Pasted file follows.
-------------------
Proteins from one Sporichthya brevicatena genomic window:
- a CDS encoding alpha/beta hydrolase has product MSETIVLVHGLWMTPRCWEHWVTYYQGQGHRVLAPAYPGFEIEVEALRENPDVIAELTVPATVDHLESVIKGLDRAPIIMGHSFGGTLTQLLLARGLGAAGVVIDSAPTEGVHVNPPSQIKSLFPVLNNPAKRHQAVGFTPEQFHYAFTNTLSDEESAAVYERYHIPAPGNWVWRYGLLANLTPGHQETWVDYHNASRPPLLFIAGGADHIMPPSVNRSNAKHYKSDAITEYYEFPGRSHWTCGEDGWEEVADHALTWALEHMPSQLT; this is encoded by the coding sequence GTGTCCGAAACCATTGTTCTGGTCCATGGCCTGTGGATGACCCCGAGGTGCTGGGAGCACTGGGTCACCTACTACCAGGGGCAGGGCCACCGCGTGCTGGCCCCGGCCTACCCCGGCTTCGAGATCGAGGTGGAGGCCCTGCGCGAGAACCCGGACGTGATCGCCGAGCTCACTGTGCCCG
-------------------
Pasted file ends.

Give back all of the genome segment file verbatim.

Proteins from one Sporichthya brevicatena genomic window:
- a CDS encoding alpha/beta hydrolase has product MSETIVLVHGLWMTPRCWEHWVTYYQGQGHRVLAPAYPGFEIEVEALRENPDVIAELTVPATVDHLESVIKGLDRAPIIMGHSFGGTLTQLLLARGLGAAGVVIDSAPTEGVHVNPPSQIKSLFPVLNNPAKRHQAVGFTPEQFHYAFTNTLSDEESAAVYERYHIPAPGNWVWRYGLLANLTPGHQETWVDYHNASRPPLLFIAGGADHIMPPSVNRSNAKHYKSDAITEYYEFPGRSHWTCGEDGWEEVADHALTWALEHMPSQLT; this is encoded by the coding sequence GTGTCCGAAACCATTGTTCTGGTCCATGGCCTGTGGATGACCCCGAGGTGCTGGGAGCACTGGGTCACCTACTACCAGGGGCAGGGCCACCGCGTGCTGGCCCCGGCCTACCCCGGCTTCGAGATCGAGGTGGAGGCCCTGCGCGAGAACCCGGACGTGATCGCCGAGCTCACTGTGCCCG